Corporate synergy

Corporate synergy refers to a financial benefit that a corporation expects to realize when it merges with or acquires another corporation. Corporate synergy occurs when corporations interact congruently.

This type of synergy is a nearly ubiquitous feature of corporate mergers and acquisitions and is a negotiating point between the buyer and seller that impacts the final price both parties agree to.

Positive synergies arise when the combined corporation will bring about better results than the two independent corporations, as in the saying "the whole is better than the sum of the parts". If the corporations do not do due diligence, negative synergies may arise, in which the corporations would have been better off existing on their own.[1]

There are two distinct types of corporate synergies: revenue and cost.


A revenue synergy refers to the opportunity of a combined corporate entity to generate more revenue than its two predecessor standalone companies would be able to generate. For example, if company A sells product X through its sales force, company B sells product Y, and company A decides to buy company B then the new company could use each sales person to sell products X and Y thereby increasing the revenue that each sales person generates for the company.


A cost synergy refers to the opportunity of a combined corporate entity to reduce or eliminate expenses associated with running a business. Cost synergies are realized by eliminating positions that are viewed as duplicate within the merged entity. Examples include the headquarters of one of the predecessor companies, certain executives, the human resources department, or other employees of the predecessor companies. This is related to the economic concept of economies of scale. This leads to companies sometimes to try to reduce costs too much and make that their main goal after merging, which was found in the study from McKinsey, a global consultancy making revenues, and therefore suffer due to neglecting day-to-day activities that will bring in revenue.[2] For example, when Kraft took over Cadbury, they tried to reduce costs by shutting down a factory that employed 400 staff. This led to greater problems as Cadbury's staff became uncertain about their job security which resulted in Cadbury's staff changing their attitude to work due to the fears that arose.[3]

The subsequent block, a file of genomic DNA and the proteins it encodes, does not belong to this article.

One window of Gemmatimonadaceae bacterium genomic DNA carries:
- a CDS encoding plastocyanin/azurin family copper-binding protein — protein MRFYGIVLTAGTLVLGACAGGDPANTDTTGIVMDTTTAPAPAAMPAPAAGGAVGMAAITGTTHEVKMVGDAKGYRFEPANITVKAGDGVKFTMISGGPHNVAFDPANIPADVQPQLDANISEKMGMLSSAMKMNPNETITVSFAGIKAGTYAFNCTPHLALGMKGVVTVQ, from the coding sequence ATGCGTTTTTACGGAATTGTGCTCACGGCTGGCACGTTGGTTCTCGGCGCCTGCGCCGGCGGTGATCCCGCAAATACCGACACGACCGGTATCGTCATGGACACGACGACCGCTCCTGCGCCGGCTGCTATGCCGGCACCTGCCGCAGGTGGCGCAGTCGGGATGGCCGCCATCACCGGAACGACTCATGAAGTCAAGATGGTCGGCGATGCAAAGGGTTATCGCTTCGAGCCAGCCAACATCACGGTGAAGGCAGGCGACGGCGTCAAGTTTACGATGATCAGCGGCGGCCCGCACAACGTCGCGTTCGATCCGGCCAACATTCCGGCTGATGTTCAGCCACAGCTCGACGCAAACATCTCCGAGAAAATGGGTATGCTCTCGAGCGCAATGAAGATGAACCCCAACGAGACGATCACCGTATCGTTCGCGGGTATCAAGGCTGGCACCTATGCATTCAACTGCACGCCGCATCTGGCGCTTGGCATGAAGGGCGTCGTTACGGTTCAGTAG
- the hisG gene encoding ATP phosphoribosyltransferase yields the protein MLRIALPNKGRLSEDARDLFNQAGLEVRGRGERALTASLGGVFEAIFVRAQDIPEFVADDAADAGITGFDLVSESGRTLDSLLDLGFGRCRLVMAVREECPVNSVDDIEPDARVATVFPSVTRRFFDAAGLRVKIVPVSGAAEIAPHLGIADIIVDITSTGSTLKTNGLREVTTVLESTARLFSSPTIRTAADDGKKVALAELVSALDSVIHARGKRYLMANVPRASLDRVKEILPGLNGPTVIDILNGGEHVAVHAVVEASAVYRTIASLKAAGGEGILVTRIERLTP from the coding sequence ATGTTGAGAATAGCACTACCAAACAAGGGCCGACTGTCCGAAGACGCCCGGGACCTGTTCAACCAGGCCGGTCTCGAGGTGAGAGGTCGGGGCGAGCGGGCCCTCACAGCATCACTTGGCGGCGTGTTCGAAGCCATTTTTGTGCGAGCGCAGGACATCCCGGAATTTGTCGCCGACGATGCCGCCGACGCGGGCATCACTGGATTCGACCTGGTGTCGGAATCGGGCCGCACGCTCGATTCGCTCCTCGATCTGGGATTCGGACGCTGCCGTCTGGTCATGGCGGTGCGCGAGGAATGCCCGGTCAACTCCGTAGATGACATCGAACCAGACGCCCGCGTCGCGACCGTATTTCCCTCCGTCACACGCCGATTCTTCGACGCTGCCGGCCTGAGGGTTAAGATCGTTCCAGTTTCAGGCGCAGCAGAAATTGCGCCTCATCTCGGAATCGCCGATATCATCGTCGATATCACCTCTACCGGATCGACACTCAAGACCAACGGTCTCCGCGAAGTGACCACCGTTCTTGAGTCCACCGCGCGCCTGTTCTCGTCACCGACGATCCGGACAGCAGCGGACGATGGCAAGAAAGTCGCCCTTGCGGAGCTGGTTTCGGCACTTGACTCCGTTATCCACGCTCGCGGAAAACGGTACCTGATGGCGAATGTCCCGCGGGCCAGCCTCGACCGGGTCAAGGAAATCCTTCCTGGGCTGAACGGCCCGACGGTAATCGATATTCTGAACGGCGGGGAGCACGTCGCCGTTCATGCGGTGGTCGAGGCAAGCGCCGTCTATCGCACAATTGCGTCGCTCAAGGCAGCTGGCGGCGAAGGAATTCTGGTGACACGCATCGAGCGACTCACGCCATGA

Managerial synergy

Increase in managerial effectiveness, which is required for the success of a corporation, will result in more innovative ideas that will improve the performance of the corporation as a whole. Synergies therefore result in more creative ideas and people are more likely to take risks due to merging of ideas so there are more innovative solutions brought up compared to working alone (Schemerhorn, Hunt, & Osborn, 1991). Synergy thus results in the strength of one corporation complementing the other.[4] Thus, corporate synergies are able to overcome problems faced by independent firms and are able to reach positions that could take six years if these firms existed independently. Subsidiaries are offered the most adavantages [5]

Tax advantages

The amount of tax a corporation pays is based on the amount of profits so they could merge with a corporation making a loss in order to reduce their tax burden. However this has been discouraged.

Increase in size

Corporate synergies due to mergers result in larger firm size which is perceived as more attractive to some investors as well as a larger firm gives competitive advantage in an industry as higher market share allows firms to be more dominant and able control the market more.[6]

Disadvantages with Corporate Synergy

Managerial biases conflicts with the aims of synergies, This is because executives view that the advantages that synergies bring along is their job so their thinking is therefore distorted and rather than focusing on the most important aspects. This consists of: